Wednesday, November 3, 2021

Just Released! 9" x 12" FIRE CHERRIES MASK

Peace.  Tranquility.  At your fingertips.  Wall-to-wall inside your head.  Sound good?  Let's start with imagination.

Picture yourself meandering thru trees, either in a city park, or in sun-dappled woods tucked away in the countryside.  You pause to watch a chipmunk stuff his or her cheeks; a few steps later, to blink as a butterfly flits across your face to show off its colors.  

Then from a distance you glimpse tiny wildfruit clusters reaching for the sun from beds of sensuously curved leaves.

The image lures you closer.  You focus on it while birdsong lifts your heart and woods-scented breath glides over your skin like silken scarves.

To imagine nature's peaceful imagery feels good, right?

But to make your own personal art with any of these images -- oh!  Much better yet!

When you include 9” x 12” Fire Cherries Mask among your art-making tools, you have in your hands a passport to peace.

Now let's get technical. 

Because Fire Cherries Mask scatters delicate details across its face, dimensional media (acrylic gels and pastes) may not work too well with it.  Likewise, I doubt that liquid media (watercolor, ink, high flow acrylics, etc.) would work.  

However!  This mask pairs beautifully with art crayons, art pencils and and other dry media, including the "near-dry" medium of heavy-body acrylic paint, applied with sponges or any similar tools like stipple brushes.   Note:  I've not yet tried this brand of stipple brushes myself, but they come recommended by others -- Dynasty Stencil Brushes

An optional tip:  If you don't mind using stencil spray adhesive, you can use that on the back of Fire Cherries Mask.  After the adhesive dries, attach the mask to a smooth substrate, and carefully apply spray paint -- one light layer at a time, allowing drying periods between sprays.

When starting my own play with this mask, I skipped past most media to choose two kinds of sponges dipped sparingly into heavy-body acrylic paints.  One type: puffy cosmetic sponges.  Another type: natural sea sponges -- but only ones with soft surfaces.  Stiff, rigid sea sponges are fine for other painting adventures, but with masks and stencils, this hard and inflexible applicator disappoints me.  

In my earliest play dates with Fire Cherries Mask, my first step usually meant establishing a background with Winter Berries Mask L677 or Longwood Florals Mask L675.  At times I laid my foundation using Golden High Flow acrylics.  Other times, I developed backgrounds with the traditional pouncing method, dipping my sponge lightly into heavy-body acrylics.

After creating backgrounds, I limited myself to that gentle pouncing technique that's been popular for ages.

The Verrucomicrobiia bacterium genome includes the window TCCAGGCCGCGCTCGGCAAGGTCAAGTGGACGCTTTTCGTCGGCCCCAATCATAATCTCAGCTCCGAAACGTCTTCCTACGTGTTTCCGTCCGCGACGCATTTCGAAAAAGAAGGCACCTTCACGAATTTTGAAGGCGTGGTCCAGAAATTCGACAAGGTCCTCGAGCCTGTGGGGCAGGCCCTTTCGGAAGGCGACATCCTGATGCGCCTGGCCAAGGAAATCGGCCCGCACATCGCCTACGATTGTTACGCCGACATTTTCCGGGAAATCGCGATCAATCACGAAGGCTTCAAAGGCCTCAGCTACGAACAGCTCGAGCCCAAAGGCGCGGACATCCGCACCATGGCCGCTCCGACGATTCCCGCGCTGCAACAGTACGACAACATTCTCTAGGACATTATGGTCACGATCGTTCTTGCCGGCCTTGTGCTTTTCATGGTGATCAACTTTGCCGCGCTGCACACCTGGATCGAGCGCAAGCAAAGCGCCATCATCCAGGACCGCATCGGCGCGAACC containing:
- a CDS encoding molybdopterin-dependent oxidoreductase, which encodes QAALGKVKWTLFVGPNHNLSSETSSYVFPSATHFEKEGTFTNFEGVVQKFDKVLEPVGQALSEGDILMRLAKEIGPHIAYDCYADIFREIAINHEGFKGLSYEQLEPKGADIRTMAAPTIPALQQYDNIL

Above:  I started this double-width background using watercolor paper with Golden High Flow Acrylics and Winter Berries Mask L677.

Above:  a close-up detail of the original background.

Above:  Because that early background looked more like a party than any kind of peaceful setting, I decided to soften it by brushing on a layer of liquid zinc (translucent) white acrylic paint.

Above:  Today's first Fire Cherries Mask print.  I see this as a gentle image that coaxes me to relax, breathe deeply and daydream.

My goal behind designing Fire Cherries Mask was to celebrate a view of the natural world, just one view among countless others.

Anyone reading this blog knows that -- or hopes for -- the easing of spirit that's inherent in the art-making process.  Everybody has reasons for wanting to heal; and the artist in me feels that the inner calm of creating art can help lead us toward healing.  Art-making can be experienced as a kind of tai chi -- moving meditation -- and/or as prayer.

To me, in my happy position as one of the many StencilGirl designers, I see botanically-themed stencils and masks as tools that invite us to move toward serenity.

If you're frazzled by all that's happening in today's world, here's a big slice of peace.  Help yourself!

Today's second art sample is an art sample that has a near-twin, since I started both on a double-width of watercolor paper previously splashed with magenta, gray and white acrylic paints.  These two came out quite differently.  The one directly below is titled A Drifting Mist....

Note:  Zinc white acrylic paint (also called "mixing white" by some companies) is translucent.  Its fog-like layering quality can be thinned/reduced even more by using acrylic matte  medium liquid or gel, or gloss medium liquid or gel, plus a little water.  Go easy on the water if you want an archival piece of art.  A slightly different veiling effect can be achieved with water-diluted white gesso and some artists prefer that approach. 

Its near-twin will appear in a future post.  

For 9 consecutive days starting today, I'll be adding one post daily to explore more art samples built with today's new release, 9” x 12” Fire Cherries Mask.  I'll show variations of today's technique as well as completely different techniques.

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Thanks for taking time to check out my blog today!  To scroll thru the pages of my StencilGirl stencils and masks, please start here.

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